So you’re a dramaturg. What inspired you to pursue dramaturgy? I discovered it while I was in undergrad as a devised theatre major. At that point, I was a bit of a generalist, as we were encouraged to be—I’d done some acting, directing, writing, stage
I like to provoke an internal movement in the audience, something where their inner life or fantasy is activated.
Nowadays I’m less interested in causing maybe a huge stir or making something achingly beautiful on the whole. Now it’s more like: take a sizable hunk out of the corner somewhere and maddeningly chew.
What, for the theater, are our tablecloths, forks, spoons, plates and bowls that maybe aren’t actually serving us anymore? Is how we are making theater and performance the best way it could exist, or is there a better version?
I grew up in a yellow house in West Seneca, NY, a suburb of Buffalo. My bedroom window was on the second floor in between the windows of my sisters, though I am the youngest, with a huge maple tree in front of it that made me feel like I lived in a treehouse.
What’s the relationship between joy and the various vibes and qualities of my identity? In my life, joy is so damn important; I’m rounding out year #2 living in NYC after moving from the Midwest and re-getting to know myself while finding and building community which couldn’t be possible without joy.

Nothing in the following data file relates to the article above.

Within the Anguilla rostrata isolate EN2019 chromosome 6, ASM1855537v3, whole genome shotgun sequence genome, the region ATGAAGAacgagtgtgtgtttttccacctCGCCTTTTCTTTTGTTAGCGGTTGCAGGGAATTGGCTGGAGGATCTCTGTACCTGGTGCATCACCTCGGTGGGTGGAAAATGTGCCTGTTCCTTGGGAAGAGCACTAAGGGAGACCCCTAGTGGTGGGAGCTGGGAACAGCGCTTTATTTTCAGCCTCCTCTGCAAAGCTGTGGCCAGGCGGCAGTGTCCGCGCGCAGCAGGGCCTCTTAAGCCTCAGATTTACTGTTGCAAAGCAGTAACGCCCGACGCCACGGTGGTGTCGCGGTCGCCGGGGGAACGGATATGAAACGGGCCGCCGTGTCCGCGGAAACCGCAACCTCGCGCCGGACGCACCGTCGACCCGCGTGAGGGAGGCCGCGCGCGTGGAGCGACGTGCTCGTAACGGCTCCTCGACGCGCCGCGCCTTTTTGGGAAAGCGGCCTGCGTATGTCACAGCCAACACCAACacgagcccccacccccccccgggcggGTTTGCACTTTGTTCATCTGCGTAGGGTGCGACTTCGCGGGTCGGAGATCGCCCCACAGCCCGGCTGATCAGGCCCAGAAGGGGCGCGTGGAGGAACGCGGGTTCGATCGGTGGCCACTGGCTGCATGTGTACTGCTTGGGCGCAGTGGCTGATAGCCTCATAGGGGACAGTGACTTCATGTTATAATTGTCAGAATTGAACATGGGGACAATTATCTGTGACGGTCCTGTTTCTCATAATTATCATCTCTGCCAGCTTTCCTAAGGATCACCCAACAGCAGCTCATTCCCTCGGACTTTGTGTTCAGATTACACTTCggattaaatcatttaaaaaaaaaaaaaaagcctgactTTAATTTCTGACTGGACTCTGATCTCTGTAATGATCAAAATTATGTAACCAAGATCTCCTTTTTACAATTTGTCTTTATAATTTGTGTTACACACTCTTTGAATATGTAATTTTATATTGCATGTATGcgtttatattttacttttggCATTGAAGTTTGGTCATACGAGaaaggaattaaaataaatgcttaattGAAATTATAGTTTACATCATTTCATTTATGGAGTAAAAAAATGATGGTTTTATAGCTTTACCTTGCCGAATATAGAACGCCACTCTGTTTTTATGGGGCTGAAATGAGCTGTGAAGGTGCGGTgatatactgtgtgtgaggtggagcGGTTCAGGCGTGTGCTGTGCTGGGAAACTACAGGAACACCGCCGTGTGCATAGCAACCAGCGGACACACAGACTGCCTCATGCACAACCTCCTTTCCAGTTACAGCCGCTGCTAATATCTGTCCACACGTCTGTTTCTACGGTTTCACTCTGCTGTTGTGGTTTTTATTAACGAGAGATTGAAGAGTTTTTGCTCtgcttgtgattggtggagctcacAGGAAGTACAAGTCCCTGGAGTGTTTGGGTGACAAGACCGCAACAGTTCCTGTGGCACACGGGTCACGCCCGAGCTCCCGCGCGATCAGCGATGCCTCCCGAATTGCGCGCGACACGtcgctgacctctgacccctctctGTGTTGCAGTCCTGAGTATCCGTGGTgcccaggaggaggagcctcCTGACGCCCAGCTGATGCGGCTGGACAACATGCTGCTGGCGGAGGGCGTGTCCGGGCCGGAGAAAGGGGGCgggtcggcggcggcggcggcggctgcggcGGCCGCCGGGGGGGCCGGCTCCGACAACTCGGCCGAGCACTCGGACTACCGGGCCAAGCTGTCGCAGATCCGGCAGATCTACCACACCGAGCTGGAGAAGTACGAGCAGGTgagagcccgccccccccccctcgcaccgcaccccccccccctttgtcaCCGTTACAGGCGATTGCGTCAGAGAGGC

MADONNA col BAMBINO is written by Sarah Einspanier, composed by Deepali Gupta, directed and developed by Caitlin Sullivan. Structured like a speculative science fiction mass, the play is trippy, eerily precise, weirdly reverential, profoundly moving and deeply funny. It runs July 18th through July 21st at
Tamara Sevunts is a Canadian-Armenian actress, originally from Montreal and now based in NYC. A graduate of the American Academy of Dramatic Arts, she is fluent in six languages. Off-Broadway credits include: “Your Alice” (BAM), “Daybreak” (Beckett Theatre), “The Good Girl” (59E59 Theatres) and “Loose
Five Questions: Sam Schanwald with Hannah Wasileski, the projections designer from SLEEP
slowdanger is a performance duo from Pittsburgh. They are Anna Thompson and Taylor Knight, who speak their minds both alone and together. We talk about the queerness of being a multidisciplinary artist and the influence of technology on dance work, among much more. Their collaboration
We’ve written a very hopeful apocalypse.
Anchuli Felicia King is a multidisciplinary artist of Thai-Australian descent who works primarily in live theater.